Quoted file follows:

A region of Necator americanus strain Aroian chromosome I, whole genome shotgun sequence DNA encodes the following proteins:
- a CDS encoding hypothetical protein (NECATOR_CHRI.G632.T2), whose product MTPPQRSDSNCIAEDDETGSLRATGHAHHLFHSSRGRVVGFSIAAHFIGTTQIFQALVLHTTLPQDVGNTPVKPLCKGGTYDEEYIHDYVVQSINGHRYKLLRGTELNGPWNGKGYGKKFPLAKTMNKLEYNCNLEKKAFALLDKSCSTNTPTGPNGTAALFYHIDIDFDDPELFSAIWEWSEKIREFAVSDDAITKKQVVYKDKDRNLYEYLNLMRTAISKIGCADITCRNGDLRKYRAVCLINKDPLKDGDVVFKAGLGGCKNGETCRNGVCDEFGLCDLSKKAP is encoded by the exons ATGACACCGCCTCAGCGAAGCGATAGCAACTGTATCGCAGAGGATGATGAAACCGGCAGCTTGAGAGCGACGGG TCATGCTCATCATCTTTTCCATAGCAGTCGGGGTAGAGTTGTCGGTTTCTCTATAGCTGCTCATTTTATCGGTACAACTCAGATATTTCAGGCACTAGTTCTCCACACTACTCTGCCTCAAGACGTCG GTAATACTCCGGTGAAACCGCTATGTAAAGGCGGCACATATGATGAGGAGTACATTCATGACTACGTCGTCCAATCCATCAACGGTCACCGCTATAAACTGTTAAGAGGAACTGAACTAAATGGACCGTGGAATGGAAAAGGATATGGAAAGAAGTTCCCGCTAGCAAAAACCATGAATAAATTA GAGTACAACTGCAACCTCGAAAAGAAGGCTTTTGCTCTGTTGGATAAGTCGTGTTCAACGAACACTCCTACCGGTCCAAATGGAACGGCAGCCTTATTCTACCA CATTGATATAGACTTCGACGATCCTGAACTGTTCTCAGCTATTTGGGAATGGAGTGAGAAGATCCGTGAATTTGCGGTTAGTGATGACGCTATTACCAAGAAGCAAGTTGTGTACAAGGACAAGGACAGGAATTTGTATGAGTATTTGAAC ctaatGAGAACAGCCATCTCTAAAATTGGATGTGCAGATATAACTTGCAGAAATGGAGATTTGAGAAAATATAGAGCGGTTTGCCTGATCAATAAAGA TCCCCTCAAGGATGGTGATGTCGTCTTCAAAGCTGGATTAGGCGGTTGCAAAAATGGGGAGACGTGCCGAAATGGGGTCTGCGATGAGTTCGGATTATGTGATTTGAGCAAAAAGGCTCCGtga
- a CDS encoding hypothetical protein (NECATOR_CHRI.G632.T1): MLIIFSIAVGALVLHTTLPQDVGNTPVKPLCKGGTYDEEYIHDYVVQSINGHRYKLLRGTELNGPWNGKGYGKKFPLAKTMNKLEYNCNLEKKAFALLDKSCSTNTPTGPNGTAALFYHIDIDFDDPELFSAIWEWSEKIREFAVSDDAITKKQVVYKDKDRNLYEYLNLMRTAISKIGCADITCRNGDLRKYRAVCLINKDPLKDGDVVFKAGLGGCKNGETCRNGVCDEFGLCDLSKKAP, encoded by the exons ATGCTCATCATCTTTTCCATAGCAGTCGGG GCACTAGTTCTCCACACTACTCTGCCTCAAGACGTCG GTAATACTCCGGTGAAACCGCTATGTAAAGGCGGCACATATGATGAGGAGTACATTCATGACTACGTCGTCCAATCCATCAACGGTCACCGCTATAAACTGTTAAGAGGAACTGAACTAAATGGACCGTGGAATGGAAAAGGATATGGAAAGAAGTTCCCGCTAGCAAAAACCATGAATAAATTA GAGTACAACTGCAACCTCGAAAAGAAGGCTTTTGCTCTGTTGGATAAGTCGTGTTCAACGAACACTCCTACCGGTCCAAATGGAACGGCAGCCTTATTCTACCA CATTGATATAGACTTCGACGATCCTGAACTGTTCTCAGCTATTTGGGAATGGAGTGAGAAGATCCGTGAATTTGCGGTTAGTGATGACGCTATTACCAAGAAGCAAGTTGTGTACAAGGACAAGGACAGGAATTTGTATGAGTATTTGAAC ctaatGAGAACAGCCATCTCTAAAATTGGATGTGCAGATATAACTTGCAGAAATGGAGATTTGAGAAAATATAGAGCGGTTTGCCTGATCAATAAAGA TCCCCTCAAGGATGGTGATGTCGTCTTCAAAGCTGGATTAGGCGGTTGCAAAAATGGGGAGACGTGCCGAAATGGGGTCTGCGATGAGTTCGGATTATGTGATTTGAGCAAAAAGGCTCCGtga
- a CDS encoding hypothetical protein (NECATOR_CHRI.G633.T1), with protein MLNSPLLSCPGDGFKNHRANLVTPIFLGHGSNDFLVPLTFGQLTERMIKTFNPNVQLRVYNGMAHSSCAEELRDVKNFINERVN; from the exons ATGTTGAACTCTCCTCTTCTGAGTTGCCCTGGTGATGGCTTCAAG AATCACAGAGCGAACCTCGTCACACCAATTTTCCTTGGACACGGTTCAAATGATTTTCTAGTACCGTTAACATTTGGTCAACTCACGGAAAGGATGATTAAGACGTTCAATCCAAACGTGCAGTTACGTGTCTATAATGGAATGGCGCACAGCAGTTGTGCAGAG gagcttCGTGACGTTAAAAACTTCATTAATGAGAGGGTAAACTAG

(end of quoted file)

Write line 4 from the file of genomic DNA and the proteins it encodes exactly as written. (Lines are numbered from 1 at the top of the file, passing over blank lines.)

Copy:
- a CDS encoding hypothetical protein (NECATOR_CHRI.G633.T1), with protein MLNSPLLSCPGDGFKNHRANLVTPIFLGHGSNDFLVPLTFGQLTERMIKTFNPNVQLRVYNGMAHSSCAEELRDVKNFINERVN; from the exons ATGTTGAACTCTCCTCTTCTGAGTTGCCCTGGTGATGGCTTCAAG AATCACAGAGCGAACCTCGTCACACCAATTTTCCTTGGACACGGTTCAAATGATTTTCTAGTACCGTTAACATTTGGTCAACTCACGGAAAGGATGATTAAGACGTTCAATCCAAACGTGCAGTTACGTGTCTATAATGGAATGGCGCACAGCAGTTGTGCAGAG gagcttCGTGACGTTAAAAACTTCATTAATGAGAGGGTAAACTAG